More importantly, the way you recover can often impress your audience enough to make them forgive (and forget) easily.
Here’s what you’ll need to do:
Once a mistake has been made, the natural reaction is to freak out a bit in your mind (probably more colorfully aloud). Fear not, for it’s all going to be okay. While it is likely many people on your list would have already seen the campaign, opened it, and some would have spotted the ‘problem’, they will not all rush to find the unsubscribe link. Customers can be cynics, but are more forgiving of human error than we give them credit for.
However, in today’s world of the quick response, they will still be expecting you to acknowledge it and for the sake of your brand, you should do this sooner, rather than later.
The most important thing to remember when it comes to acknowledging mistakes in business is having good timing. You’ll want to ensure that any type of response is done within 24 hours (ideally sooner!).
This shows that you are aware of the problem, allows you to express genuine regret, and will increase the trust of the customer in understanding that you know what you’re doing. People like working with other people and appreciate elements of humanity, even mistakes.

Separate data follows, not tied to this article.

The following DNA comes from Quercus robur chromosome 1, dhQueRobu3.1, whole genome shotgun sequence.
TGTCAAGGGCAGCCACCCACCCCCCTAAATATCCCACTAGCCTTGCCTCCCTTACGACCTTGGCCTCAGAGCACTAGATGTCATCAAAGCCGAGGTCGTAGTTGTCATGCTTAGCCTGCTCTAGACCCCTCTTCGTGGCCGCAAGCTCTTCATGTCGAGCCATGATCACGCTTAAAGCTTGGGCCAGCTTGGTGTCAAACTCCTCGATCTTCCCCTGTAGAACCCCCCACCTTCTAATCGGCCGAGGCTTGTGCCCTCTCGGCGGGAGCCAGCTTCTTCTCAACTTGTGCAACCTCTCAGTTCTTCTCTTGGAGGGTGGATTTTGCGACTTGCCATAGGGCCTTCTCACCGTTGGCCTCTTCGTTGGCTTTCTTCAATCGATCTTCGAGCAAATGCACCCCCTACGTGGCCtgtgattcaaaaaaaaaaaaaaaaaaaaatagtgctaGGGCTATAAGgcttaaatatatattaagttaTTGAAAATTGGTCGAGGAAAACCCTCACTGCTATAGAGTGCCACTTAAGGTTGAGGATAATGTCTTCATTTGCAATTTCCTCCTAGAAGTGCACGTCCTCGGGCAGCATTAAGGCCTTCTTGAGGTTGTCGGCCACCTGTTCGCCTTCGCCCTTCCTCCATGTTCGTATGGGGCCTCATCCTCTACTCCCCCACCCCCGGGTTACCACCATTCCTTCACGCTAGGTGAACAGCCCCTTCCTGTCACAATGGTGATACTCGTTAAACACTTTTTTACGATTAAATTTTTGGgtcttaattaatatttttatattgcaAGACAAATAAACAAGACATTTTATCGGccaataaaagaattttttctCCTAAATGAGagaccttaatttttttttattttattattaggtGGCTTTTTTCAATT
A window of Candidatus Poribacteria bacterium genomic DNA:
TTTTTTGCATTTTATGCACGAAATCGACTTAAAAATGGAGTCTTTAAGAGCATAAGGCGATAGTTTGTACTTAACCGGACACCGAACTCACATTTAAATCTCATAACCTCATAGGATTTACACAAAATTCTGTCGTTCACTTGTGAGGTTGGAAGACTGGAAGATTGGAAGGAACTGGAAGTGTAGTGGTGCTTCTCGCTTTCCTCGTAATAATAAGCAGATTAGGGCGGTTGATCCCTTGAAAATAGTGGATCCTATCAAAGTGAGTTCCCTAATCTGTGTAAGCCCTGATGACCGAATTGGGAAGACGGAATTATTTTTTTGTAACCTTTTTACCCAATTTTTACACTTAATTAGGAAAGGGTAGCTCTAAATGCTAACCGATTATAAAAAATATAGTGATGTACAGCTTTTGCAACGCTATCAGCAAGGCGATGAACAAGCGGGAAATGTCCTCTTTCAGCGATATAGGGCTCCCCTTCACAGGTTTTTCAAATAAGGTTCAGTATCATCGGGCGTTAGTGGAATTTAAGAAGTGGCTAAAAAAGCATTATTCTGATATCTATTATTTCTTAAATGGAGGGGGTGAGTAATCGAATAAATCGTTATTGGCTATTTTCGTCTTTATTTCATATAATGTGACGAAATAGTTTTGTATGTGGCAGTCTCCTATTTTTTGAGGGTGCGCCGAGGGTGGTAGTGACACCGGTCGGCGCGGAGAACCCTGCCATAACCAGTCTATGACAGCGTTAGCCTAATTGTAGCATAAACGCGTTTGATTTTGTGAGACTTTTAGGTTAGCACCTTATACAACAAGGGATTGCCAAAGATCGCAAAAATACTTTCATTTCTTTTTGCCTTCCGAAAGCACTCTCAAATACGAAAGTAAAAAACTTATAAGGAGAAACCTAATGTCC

There’s no template for re-working an email gaffe, but you should always keep your audience in mind. For some people, humor is the best way towards recovery, while others should approach it by simply doing a resend with the right information, but not making a big fuss over the mistake.
Here are some favorites which have recently crossed my own inbox in the last few months:
The subject line is the best place to start. Customers will have a better idea of why you’re emailing them again and depending on what tone you use in your approach, ‘undo the gaffe’ emails have been known to get higher opens than the original campaign.
You’ll also gain some extra points with those folks in different time zones who did not see your first email, but will be pleased to see you’ve corrected the issue.
Is there a possibility you’ll make another email gaffe at some point? Yes. But there are ways you can make it nearly impossible.
One of the keys to winning the war on the gaffe is to test your emails.
Most popular email marketing software systems offer testing functionality and even if you’re just sending from your own yahoo or gmail at the moment, testing is key.
In addition to testing, send the campaign to a friend or colleague as well. Four eyes is better than two and people who have not been working closely on the content can often spot additional mistakes.